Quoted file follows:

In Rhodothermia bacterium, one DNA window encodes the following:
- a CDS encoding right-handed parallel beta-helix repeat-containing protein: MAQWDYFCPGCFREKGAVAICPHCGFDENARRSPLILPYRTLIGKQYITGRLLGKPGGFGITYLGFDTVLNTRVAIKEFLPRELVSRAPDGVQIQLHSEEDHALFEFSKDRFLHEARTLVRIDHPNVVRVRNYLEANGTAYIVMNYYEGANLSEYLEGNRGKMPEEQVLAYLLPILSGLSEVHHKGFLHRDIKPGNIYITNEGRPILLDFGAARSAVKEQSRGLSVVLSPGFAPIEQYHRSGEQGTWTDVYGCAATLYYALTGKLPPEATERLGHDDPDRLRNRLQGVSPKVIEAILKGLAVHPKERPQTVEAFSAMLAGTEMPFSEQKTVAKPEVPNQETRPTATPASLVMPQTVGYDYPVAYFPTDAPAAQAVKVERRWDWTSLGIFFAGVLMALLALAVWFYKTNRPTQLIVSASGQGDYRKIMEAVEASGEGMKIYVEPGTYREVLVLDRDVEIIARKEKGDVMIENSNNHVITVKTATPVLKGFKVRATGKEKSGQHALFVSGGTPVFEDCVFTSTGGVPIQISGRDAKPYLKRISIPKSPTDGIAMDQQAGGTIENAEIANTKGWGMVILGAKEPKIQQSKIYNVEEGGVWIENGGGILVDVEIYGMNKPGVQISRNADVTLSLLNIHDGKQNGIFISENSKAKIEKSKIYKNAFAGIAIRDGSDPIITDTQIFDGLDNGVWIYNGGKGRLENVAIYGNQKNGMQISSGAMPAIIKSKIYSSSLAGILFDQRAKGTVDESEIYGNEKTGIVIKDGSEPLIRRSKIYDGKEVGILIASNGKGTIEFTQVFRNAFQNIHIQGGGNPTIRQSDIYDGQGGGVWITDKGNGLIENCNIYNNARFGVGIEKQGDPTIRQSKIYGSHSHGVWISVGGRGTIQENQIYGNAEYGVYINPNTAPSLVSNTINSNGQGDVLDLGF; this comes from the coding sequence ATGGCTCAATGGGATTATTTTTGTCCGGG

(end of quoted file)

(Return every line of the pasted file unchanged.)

In Rhodothermia bacterium, one DNA window encodes the following:
- a CDS encoding right-handed parallel beta-helix repeat-containing protein: MAQWDYFCPGCFREKGAVAICPHCGFDENARRSPLILPYRTLIGKQYITGRLLGKPGGFGITYLGFDTVLNTRVAIKEFLPRELVSRAPDGVQIQLHSEEDHALFEFSKDRFLHEARTLVRIDHPNVVRVRNYLEANGTAYIVMNYYEGANLSEYLEGNRGKMPEEQVLAYLLPILSGLSEVHHKGFLHRDIKPGNIYITNEGRPILLDFGAARSAVKEQSRGLSVVLSPGFAPIEQYHRSGEQGTWTDVYGCAATLYYALTGKLPPEATERLGHDDPDRLRNRLQGVSPKVIEAILKGLAVHPKERPQTVEAFSAMLAGTEMPFSEQKTVAKPEVPNQETRPTATPASLVMPQTVGYDYPVAYFPTDAPAAQAVKVERRWDWTSLGIFFAGVLMALLALAVWFYKTNRPTQLIVSASGQGDYRKIMEAVEASGEGMKIYVEPGTYREVLVLDRDVEIIARKEKGDVMIENSNNHVITVKTATPVLKGFKVRATGKEKSGQHALFVSGGTPVFEDCVFTSTGGVPIQISGRDAKPYLKRISIPKSPTDGIAMDQQAGGTIENAEIANTKGWGMVILGAKEPKIQQSKIYNVEEGGVWIENGGGILVDVEIYGMNKPGVQISRNADVTLSLLNIHDGKQNGIFISENSKAKIEKSKIYKNAFAGIAIRDGSDPIITDTQIFDGLDNGVWIYNGGKGRLENVAIYGNQKNGMQISSGAMPAIIKSKIYSSSLAGILFDQRAKGTVDESEIYGNEKTGIVIKDGSEPLIRRSKIYDGKEVGILIASNGKGTIEFTQVFRNAFQNIHIQGGGNPTIRQSDIYDGQGGGVWITDKGNGLIENCNIYNNARFGVGIEKQGDPTIRQSKIYGSHSHGVWISVGGRGTIQENQIYGNAEYGVYINPNTAPSLVSNTINSNGQGDVLDLGF; this comes from the coding sequence ATGGCTCAATGGGATTATTTTTGTCCGGG